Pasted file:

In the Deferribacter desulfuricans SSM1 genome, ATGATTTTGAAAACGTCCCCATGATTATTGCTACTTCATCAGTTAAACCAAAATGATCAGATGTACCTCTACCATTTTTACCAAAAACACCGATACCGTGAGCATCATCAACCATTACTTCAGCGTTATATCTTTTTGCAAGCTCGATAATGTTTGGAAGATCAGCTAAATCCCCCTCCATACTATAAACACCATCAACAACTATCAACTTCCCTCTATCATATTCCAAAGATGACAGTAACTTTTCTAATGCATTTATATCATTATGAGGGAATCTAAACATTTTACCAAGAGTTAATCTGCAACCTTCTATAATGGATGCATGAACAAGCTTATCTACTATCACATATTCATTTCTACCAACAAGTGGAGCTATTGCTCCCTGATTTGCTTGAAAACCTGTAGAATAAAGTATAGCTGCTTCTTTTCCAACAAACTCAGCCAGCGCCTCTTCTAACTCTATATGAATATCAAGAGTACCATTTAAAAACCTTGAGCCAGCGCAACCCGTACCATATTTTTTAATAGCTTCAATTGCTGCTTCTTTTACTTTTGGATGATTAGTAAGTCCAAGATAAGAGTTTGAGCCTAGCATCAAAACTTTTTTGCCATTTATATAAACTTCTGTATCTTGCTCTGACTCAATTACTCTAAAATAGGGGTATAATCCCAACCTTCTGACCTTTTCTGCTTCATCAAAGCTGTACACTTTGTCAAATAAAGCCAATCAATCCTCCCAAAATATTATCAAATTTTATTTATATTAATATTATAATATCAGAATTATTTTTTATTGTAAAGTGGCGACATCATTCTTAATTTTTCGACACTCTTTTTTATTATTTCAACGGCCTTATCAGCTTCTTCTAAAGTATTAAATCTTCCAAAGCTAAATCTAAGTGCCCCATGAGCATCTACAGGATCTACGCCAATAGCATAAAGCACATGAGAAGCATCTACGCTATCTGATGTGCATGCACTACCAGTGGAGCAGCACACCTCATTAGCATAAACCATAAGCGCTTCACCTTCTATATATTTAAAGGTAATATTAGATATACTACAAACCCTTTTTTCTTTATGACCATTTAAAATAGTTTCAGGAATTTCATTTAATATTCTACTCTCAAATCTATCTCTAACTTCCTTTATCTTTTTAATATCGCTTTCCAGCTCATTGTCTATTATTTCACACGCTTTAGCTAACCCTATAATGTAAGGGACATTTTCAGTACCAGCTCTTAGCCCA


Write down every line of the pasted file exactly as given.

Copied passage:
In the Deferribacter desulfuricans SSM1 genome, ATGATTTTGAAAACGTCCCCATGATTATTGCTACTTCATCAGTTAAACCAAAATGATCAGATGTACCTCTACCATTTTTACCAAAAACACCGATACCGTGAGCATCATCAACCATTACTTCAGCGTTATATCTTTTTGCAAGCTCGATAATGTTTGGAAGATCAGCTAAATCCCCCTCCATACTATAAACACCATCAACAACTATCAACTTCCCTCTATCATATTCCAAAGATGACAGTAACTTTTCTAATGCATTTATATCATTATGAGGGAATCTAAACATTTTACCAAGAGTTAATCTGCAACCTTCTATAATGGATGCATGAACAAGCTTATCTACTATCACATATTCATTTCTACCAACAAGTGGAGCTATTGCTCCCTGATTTGCTTGAAAACCTGTAGAATAAAGTATAGCTGCTTCTTTTCCAACAAACTCAGCCAGCGCCTCTTCTAACTCTATATGAATATCAAGAGTACCATTTAAAAACCTTGAGCCAGCGCAACCCGTACCATATTTTTTAATAGCTTCAATTGCTGCTTCTTTTACTTTTGGATGATTAGTAAGTCCAAGATAAGAGTTTGAGCCTAGCATCAAAACTTTTTTGCCATTTATATAAACTTCTGTATCTTGCTCTGACTCAATTACTCTAAAATAGGGGTATAATCCCAACCTTCTGACCTTTTCTGCTTCATCAAAGCTGTACACTTTGTCAAATAAAGCCAATCAATCCTCCCAAAATATTATCAAATTTTATTTATATTAATATTATAATATCAGAATTATTTTTTATTGTAAAGTGGCGACATCATTCTTAATTTTTCGACACTCTTTTTTATTATTTCAACGGCCTTATCAGCTTCTTCTAAAGTATTAAATCTTCCAAAGCTAAATCTAAGTGCCCCATGAGCATCTACAGGATCTACGCCAATAGCATAAAGCACATGAGAAGCATCTACGCTATCTGATGTGCATGCACTACCAGTGGAGCAGCACACCTCATTAGCATAAACCATAAGCGCTTCACCTTCTATATATTTAAAGGTAATATTAGATATACTACAAACCCTTTTTTCTTTATGACCATTTAAAATAGTTTCAGGAATTTCATTTAATATTCTACTCTCAAATCTATCTCTAACTTCCTTTATCTTTTTAATATCGCTTTCCAGCTCATTGTCTATTATTTCACACGCTTTAGCTAACCCTATAATGTAAGGGACATTTTCAGTACCAGCTCTTAGCCCA